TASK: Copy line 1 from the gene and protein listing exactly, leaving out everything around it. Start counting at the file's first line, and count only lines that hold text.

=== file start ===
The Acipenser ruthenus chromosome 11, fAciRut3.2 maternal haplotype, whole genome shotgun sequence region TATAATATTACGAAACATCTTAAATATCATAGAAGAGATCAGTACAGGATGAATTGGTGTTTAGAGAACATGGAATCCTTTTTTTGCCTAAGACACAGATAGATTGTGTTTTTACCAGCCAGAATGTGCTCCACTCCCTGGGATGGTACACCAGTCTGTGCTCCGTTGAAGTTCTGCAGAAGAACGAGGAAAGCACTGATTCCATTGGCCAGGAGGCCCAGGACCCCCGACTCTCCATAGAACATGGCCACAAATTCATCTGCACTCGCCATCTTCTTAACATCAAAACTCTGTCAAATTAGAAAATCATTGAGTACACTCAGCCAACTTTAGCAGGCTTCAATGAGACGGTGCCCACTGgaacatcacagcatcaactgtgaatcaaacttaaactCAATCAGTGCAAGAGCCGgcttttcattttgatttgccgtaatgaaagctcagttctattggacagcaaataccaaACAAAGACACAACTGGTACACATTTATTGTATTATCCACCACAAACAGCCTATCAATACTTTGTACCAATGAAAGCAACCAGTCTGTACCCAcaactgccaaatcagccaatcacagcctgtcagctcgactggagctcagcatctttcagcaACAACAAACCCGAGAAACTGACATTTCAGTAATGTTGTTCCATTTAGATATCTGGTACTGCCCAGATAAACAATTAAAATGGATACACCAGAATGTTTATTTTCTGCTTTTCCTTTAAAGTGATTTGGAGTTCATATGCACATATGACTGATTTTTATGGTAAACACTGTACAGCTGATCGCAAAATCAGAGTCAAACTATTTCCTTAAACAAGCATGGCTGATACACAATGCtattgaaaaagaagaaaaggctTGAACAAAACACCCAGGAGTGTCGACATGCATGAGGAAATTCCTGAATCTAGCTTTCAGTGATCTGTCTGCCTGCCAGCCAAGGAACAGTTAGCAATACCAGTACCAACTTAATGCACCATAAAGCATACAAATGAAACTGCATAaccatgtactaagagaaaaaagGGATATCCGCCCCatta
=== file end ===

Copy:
The Acipenser ruthenus chromosome 11, fAciRut3.2 maternal haplotype, whole genome shotgun sequence region TATAATATTACGAAACATCTTAAATATCATAGAAGAGATCAGTACAGGATGAATTGGTGTTTAGAGAACATGGAATCCTTTTTTTGCCTAAGACACAGATAGATTGTGTTTTTACCAGCCAGAATGTGCTCCACTCCCTGGGATGGTACACCAGTCTGTGCTCCGTTGAAGTTCTGCAGAAGAACGAGGAAAGCACTGATTCCATTGGCCAGGAGGCCCAGGACCCCCGACTCTCCATAGAACATGGCCACAAATTCATCTGCACTCGCCATCTTCTTAACATCAAAACTCTGTCAAATTAGAAAATCATTGAGTACACTCAGCCAACTTTAGCAGGCTTCAATGAGACGGTGCCCACTGgaacatcacagcatcaactgtgaatcaaacttaaactCAATCAGTGCAAGAGCCGgcttttcattttgatttgccgtaatgaaagctcagttctattggacagcaaataccaaACAAAGACACAACTGGTACACATTTATTGTATTATCCACCACAAACAGCCTATCAATACTTTGTACCAATGAAAGCAACCAGTCTGTACCCAcaactgccaaatcagccaatcacagcctgtcagctcgactggagctcagcatctttcagcaACAACAAACCCGAGAAACTGACATTTCAGTAATGTTGTTCCATTTAGATATCTGGTACTGCCCAGATAAACAATTAAAATGGATACACCAGAATGTTTATTTTCTGCTTTTCCTTTAAAGTGATTTGGAGTTCATATGCACATATGACTGATTTTTATGGTAAACACTGTACAGCTGATCGCAAAATCAGAGTCAAACTATTTCCTTAAACAAGCATGGCTGATACACAATGCtattgaaaaagaagaaaaggctTGAACAAAACACCCAGGAGTGTCGACATGCATGAGGAAATTCCTGAATCTAGCTTTCAGTGATCTGTCTGCCTGCCAGCCAAGGAACAGTTAGCAATACCAGTACCAACTTAATGCACCATAAAGCATACAAATGAAACTGCATAaccatgtactaagagaaaaaagGGATATCCGCCCCatta